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Migrating from Oracle Java Undermines Digital Transformation Efforts 

Azul migration experts researched reasons companies choose to not migrate from Oracle Java to an OpenJDK distribution. After careful investigation, they identified seven Oracle OpenJDK migration myths and produced the facts to counter each one. 

Myth 1: It is easier to do nothing than to migrate away from Oracle Java. Migration is very expensive and will tie up developer resources. With developers unavailable, your digital transformation efforts like moving to the cloud, adopting DevOps, and implementing agile methodologies will fall behind. 

Reality: Negotiating with Oracle paying for Oracle Java support will tie up resources and budgets more than most migrations. 

When your organization must decide whether to continue licensing Java from Oracle or to migrate to another Java provider, there are a couple things to consider: 

  1. Oracle’s friendly inquiries into how your company uses Java will become an onerous negotiation 
  1. Adequate preparation can make most Java migrations very straightforward 

Negotiating with Oracle will tie up resources 

Let’s start with Oracle’s tactics. In How to Avoid Failing a Java Audit and Migrate Your JVMs, a recent webinar with Shawn Donahoe of Miro Consulting, Donahoe noted that Oracle usually starts its Java investigation with seemingly innocent queries with various people across your organization. 

“A lot of times oracle will call into your organization, but not necessarily the person they’re supposed to call,” Donahoe said. “So maybe they’re supposed to call the director of IT, but they won’t look at IT. They’ll call everybody in that IT department who they have the phone number for and see if anybody wants to start talking.”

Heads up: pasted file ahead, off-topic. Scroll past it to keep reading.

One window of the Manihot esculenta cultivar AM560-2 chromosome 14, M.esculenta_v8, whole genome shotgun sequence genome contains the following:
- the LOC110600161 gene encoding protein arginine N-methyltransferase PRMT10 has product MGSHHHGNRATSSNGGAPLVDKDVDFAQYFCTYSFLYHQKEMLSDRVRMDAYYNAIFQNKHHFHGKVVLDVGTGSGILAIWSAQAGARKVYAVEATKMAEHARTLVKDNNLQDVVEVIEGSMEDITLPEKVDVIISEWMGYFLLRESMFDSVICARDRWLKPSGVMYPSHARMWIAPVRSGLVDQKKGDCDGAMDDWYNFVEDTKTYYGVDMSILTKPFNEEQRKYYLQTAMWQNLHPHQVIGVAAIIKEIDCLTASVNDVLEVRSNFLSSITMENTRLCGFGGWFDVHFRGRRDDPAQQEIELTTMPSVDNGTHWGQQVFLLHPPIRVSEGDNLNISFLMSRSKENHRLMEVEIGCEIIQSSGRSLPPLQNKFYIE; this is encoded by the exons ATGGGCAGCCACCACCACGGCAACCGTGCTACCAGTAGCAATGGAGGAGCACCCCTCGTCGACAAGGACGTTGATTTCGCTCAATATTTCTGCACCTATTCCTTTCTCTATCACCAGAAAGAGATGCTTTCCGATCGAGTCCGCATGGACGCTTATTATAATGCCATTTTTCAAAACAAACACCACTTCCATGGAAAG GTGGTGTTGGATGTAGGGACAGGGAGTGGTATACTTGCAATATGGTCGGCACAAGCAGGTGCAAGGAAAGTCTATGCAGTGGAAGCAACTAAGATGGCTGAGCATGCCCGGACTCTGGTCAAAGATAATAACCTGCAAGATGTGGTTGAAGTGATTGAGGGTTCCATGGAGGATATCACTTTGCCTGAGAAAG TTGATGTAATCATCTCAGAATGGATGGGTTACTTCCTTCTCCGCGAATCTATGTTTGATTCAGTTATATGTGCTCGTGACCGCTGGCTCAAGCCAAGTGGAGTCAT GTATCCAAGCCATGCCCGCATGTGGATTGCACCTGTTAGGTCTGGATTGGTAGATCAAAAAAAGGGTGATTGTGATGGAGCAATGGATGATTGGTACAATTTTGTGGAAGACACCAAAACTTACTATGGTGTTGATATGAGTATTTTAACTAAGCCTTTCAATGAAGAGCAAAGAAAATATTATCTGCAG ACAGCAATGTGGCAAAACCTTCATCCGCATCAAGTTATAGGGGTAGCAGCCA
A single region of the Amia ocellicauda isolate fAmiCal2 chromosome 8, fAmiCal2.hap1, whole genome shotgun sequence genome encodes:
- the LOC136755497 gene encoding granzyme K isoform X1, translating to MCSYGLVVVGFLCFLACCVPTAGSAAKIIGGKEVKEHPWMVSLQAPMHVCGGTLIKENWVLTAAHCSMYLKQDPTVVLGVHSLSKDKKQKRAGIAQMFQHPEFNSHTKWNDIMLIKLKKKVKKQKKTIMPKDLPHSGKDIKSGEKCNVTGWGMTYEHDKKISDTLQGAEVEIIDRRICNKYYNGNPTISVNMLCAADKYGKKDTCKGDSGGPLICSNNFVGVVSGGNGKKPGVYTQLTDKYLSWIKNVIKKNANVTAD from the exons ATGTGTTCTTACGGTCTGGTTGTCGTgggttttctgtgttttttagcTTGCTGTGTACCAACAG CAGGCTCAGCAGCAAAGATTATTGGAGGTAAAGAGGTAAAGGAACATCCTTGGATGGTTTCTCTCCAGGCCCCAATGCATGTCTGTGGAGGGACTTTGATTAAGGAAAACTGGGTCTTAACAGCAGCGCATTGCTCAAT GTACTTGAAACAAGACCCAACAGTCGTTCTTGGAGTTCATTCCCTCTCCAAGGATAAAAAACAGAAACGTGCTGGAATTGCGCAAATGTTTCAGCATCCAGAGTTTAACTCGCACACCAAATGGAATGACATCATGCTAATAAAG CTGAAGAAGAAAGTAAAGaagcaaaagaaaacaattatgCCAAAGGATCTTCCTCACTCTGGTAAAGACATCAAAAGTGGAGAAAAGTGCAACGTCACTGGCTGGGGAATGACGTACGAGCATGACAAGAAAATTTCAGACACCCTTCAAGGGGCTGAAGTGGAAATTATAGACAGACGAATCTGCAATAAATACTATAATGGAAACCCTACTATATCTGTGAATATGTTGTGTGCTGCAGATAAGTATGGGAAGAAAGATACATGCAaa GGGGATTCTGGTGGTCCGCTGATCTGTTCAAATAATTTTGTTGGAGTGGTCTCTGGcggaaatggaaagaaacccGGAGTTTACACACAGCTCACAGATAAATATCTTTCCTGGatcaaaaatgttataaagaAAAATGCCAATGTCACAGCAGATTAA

Start talking about what, you might ask. Start talking about how your organization uses Java. Thinking that they can help Oracle collect information to improve their product and maybe gets some tips from the Java guardians, people are likely to talk. But when your people say your organization uses Oracle Java for certain applications that perform certain functions, Oracle sales reps are likely to hear that your organization has many Oracle Java licenses and many not be paying for all of them. 

This is the proverbial foot in the door for Oracle to conduct an audit 

Few organizations are equipped with the expert negotiating skills needed to deal effectively with Oracle. And even if you get a good outcome this round, you’ll just be kicking the can of future audits, licensing changes, and price increases down the road. You will also be paying more than you need for support — when you can get the equivalent for typically at least 70% less from the recommended Oracle Java alternative. 

Beware the myth of usage-based Java pricing 

Did you think you would pay less because you have fewer vCores using Java or fewer employees using Java? In January 2023, Oracle’s fourth Java pricing and licensing change in four years now charges based on the total number of employees in your company, including part-time and contract workers, whether they have a Java license or not. Not every Oracle subscriber is on employee-based pricing yet, but Oracle is converting its subscriber base rapidly. 

In addition, it’s not always easy to know whether you’re on a free version of Oracle Java. The most recent Long-Term-Support version is free for a couple years until the next LTS version is released. 

Beware the myth of the one-year contract 

Many customers say that in the event of an Oracle audit, they plan to sign a one-year contract with Oracle and use that year preparing to move to a different Java provider. ”Well, guess what, there’s no such thing as a one-year contract,” Donahoe warns. “The one-year contract is actually a five-year contract that goes all the way back to 2019. And they will ask for five years, you’re going to pay a five years’ worth of price, and you’re only going to get one year going forward. So if your plan is to sit and wait and do nothing, please do not do that.”